BPAs should make government 'work better,' not 'commoditize' IT
- By Robert J. Guerra
- Jul 06, 1997
One of the hottest topics around the Beltway these days is the issue of blanket purchase agreements (BPAs) which are the newest form of what we used to know as indefinite-delivery indefinite-quantity contracts. Legitimized by the sweeping procurement reform of the past year BPAs were reinvented to help focus on a specific need. And while some of them did just that most if not all of the BPAs that are being awarded today appear to be nothing more than existing General Services Administration schedules with lower prices.
The BPA has its origins in the procurement reform movement founded in the National Performance Review whose basic tenet was to create a government that "Works Better and Costs Less." Today's BPA efforts need to be refocused on the "Works Better" portion of the NPR by supporting agency missions not on providing more inexpensive vehicles.
Soon after reforms were instituted through the passage of legislation - and after the rewrite of the Federal Acquisition Regulation as it related to information technology acquisition - we saw the Navy's Naval Information Systems Management Center execute a few BPAs that made a lot of sense. They were focused on a specific need structured to support competition and fairly complied with the spirit and letter of the new environment.
In "The Blair House Papers" (see the NPR Web site at www.npr.gov) President Clinton and Vice President Gore directed Cabinet-level executives to "Be Smart About Information Technology." Those executives were told that IT "is a great enabler for reinvention" and that "it allows us to rethink...how people work and how we serve our customers." They go on to say that "GSA has simplified [Federal Supply Service] purchases" and that agencies can pick a contractor on a best-value rather than a low-price basis and buy what they need.
If lower prices are the objective of a BPA let's just have FSS negotiate lower prices. A few weeks ago 63 small disadvantaged companies were "awarded" BPAs estimated at $100 million each. Not to be outdone there are 40 more to come. So now we'll have 103 small 8(a) companies all with the same BPA all with the same products all with the same services and nominally varying prices. When someone wants to buy something under this program it is reasonable to expect that there will be a price competition among these companies. So who won? Where's the "Works Better" part of the equation? Is this really being smart about using IT?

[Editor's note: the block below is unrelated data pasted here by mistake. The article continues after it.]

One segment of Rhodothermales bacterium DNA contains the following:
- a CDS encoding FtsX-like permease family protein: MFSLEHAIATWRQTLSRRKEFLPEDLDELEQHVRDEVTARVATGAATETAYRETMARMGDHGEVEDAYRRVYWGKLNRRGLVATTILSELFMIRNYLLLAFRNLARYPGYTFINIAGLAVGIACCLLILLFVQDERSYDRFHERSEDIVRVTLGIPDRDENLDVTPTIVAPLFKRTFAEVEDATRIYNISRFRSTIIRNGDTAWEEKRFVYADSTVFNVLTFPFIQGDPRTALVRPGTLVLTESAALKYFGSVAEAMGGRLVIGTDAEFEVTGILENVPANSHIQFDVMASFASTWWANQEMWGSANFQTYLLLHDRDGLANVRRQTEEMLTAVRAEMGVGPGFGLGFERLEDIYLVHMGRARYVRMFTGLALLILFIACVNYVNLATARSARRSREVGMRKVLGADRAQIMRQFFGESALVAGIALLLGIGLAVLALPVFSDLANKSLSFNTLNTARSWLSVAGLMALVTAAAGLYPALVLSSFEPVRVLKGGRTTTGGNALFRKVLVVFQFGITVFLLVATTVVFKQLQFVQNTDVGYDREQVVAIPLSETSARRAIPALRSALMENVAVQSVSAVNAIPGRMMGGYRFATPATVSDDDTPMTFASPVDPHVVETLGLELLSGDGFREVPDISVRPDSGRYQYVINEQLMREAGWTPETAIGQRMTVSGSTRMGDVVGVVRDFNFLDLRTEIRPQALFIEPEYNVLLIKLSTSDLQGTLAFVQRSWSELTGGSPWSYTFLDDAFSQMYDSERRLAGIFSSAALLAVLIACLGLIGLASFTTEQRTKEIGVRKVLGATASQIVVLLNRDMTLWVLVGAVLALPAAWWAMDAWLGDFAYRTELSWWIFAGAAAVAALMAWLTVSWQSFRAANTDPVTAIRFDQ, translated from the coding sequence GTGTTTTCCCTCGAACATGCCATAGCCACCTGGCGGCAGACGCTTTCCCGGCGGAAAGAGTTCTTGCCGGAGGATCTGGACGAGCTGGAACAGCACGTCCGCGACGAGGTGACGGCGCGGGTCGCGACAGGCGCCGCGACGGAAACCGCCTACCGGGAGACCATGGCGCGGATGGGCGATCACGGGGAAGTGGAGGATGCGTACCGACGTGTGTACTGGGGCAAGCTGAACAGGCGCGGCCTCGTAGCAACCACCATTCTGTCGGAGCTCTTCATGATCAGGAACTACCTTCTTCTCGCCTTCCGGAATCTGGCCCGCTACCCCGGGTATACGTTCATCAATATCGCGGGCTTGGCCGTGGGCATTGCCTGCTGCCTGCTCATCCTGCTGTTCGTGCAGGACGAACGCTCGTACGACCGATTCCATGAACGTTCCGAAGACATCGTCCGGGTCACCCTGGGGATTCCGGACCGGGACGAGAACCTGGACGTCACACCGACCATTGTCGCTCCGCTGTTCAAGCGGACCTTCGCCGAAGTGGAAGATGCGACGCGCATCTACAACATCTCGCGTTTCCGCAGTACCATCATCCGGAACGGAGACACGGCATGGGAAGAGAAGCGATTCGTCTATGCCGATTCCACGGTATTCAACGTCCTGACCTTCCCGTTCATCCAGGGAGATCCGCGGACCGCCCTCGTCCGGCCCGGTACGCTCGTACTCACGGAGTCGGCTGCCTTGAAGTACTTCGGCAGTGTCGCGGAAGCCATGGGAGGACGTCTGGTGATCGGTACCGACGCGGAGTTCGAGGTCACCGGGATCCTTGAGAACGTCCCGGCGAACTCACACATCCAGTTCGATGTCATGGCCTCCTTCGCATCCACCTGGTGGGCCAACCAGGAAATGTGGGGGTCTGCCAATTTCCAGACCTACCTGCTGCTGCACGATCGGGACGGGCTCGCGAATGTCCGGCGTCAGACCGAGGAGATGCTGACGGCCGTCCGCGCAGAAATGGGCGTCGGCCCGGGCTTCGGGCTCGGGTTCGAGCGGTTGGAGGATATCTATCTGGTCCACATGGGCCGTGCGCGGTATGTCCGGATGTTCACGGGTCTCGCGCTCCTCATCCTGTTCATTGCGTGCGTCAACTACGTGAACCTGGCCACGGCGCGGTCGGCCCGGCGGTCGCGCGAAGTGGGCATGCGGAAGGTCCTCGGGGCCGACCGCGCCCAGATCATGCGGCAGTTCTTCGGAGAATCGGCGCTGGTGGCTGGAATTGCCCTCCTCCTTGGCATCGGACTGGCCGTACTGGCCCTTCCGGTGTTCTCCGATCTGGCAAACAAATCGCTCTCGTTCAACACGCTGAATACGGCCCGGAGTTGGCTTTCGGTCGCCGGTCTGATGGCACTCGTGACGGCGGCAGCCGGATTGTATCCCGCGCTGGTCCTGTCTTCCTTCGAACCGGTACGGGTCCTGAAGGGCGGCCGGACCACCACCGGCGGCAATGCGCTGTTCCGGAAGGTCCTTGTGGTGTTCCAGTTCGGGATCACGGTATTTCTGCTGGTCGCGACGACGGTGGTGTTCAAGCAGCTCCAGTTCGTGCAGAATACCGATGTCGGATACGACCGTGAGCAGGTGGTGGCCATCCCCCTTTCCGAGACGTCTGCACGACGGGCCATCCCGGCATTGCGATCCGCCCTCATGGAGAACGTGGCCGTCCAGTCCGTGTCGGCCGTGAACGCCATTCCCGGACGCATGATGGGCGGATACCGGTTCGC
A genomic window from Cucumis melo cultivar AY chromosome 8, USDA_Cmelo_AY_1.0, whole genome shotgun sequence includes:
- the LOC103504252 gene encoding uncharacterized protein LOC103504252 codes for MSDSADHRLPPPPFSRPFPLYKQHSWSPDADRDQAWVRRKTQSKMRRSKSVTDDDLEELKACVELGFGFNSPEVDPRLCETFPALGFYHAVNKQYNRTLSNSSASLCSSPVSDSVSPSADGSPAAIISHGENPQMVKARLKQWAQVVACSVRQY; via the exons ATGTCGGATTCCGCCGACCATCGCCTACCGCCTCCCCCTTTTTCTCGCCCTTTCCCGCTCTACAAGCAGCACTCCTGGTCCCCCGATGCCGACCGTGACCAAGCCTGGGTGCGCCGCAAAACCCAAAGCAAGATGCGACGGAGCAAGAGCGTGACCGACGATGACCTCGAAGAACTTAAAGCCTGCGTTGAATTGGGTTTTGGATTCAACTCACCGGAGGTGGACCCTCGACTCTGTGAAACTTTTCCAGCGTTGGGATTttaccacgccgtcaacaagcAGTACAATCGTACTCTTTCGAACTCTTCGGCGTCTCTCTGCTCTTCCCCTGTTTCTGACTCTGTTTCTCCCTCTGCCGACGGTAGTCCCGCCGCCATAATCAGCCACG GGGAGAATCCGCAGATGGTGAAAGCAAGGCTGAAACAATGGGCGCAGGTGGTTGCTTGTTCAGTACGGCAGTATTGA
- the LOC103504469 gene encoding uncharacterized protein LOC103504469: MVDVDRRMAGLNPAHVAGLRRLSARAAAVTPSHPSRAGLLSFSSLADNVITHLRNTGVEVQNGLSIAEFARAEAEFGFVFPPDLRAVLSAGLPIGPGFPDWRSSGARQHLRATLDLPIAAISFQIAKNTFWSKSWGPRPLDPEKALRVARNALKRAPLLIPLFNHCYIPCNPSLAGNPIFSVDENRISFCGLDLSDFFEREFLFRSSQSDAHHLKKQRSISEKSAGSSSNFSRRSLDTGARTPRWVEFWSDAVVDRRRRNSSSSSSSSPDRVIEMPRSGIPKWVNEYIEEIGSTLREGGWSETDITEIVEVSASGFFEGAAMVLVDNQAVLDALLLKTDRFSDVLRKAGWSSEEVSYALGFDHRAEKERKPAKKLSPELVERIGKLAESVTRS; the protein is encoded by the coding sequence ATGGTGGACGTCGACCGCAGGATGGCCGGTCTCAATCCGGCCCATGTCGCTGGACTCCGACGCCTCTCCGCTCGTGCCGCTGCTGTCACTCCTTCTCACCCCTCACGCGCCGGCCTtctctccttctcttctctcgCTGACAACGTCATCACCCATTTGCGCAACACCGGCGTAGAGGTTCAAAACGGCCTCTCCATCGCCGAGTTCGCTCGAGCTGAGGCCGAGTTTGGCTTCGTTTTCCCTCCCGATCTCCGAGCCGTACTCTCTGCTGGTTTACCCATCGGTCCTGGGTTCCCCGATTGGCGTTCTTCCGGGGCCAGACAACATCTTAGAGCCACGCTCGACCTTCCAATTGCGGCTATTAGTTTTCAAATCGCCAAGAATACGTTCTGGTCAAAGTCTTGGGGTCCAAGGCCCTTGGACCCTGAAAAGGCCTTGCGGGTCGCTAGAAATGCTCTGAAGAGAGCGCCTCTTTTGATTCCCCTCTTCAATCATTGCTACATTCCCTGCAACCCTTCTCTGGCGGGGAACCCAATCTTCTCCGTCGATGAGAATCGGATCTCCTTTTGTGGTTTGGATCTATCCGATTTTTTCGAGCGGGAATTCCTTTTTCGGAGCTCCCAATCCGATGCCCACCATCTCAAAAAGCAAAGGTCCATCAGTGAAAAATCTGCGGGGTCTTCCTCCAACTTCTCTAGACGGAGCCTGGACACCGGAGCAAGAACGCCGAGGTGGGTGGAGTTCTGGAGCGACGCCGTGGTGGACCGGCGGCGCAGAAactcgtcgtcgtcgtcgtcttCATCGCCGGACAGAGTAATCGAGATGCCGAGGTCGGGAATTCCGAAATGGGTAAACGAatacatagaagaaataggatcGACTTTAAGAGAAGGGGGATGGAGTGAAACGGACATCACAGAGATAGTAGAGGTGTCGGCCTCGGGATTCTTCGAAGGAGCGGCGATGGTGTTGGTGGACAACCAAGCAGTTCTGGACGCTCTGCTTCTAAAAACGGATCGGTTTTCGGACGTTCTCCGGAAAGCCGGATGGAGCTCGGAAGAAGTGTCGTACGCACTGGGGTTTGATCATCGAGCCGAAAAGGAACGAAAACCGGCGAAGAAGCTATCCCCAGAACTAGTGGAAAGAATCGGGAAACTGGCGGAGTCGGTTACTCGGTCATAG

This example merely illustrates how we have lost sight of the "Works Better" part of the NPR goals. While BPAs are wonderful alternatives to long drawn-out costly and combative procurements is this really creating a government that "Works Better " or is it a way to create work and justify jobs that procurement reform was supposed to eliminate?
Moreover we have now GSA regions competing with GSA's own FSS and GSA and FSS both compete with all the agencies that are doing government-wide acquisition contracts and their own BPAs.
Add to that mix the proposal to "privatize" FSS. Does anyone really understand the consequences of privatizing FSS? How would that help us focus on an improved government? There is a parallel lesson to be learned here by observing what has happened to Best Products in the private sector. The catalog sales business is not a lot of fun and it's even less profitable than it is fun. Privatize the FSS and watch everyone's costs go up because you simply cannot run a long-term business on 1 percent margins.
Furthermore this misuse of BPAs puts IT in the same category as any other commodity. The fallacy is that IT is not a commodity. Corn is a commodity. Wheat is a commodity. Have you ever heard of anyone who is concerned about the interoperability of corn and wheat? How about upgradability standards compliance or the reuse of corn or wheat? IT is a key productivity tool. While I can go a week or a month without corn or wheat I can't go even a few days without my PC.
We ought to let FSS do its job it is very good at determining fair and reasonable prices and aggressively negotiating those prices. (Trust me FSS is very good at negotiating prices.) We ought to let FSS do just that.
Let's refocus our efforts on the "Works Better" part of the equation. Let's use BPAs to meet a specific purpose support a specific mission fill a solutions gap or obtain a better value rather than a lower price. Let's use BPAs the way we used to use IDIQs. Let's "Be Smart About Information Technology" and stop trying to "commoditize" something that is not a commodity. It is not too late to get on the right track.
-- Guerra is president of Robert J. Guerra & Associates and a 30-year veteran of the IT industry. He has held executive positions at Xerox Federal Data and Everex Federal Systems.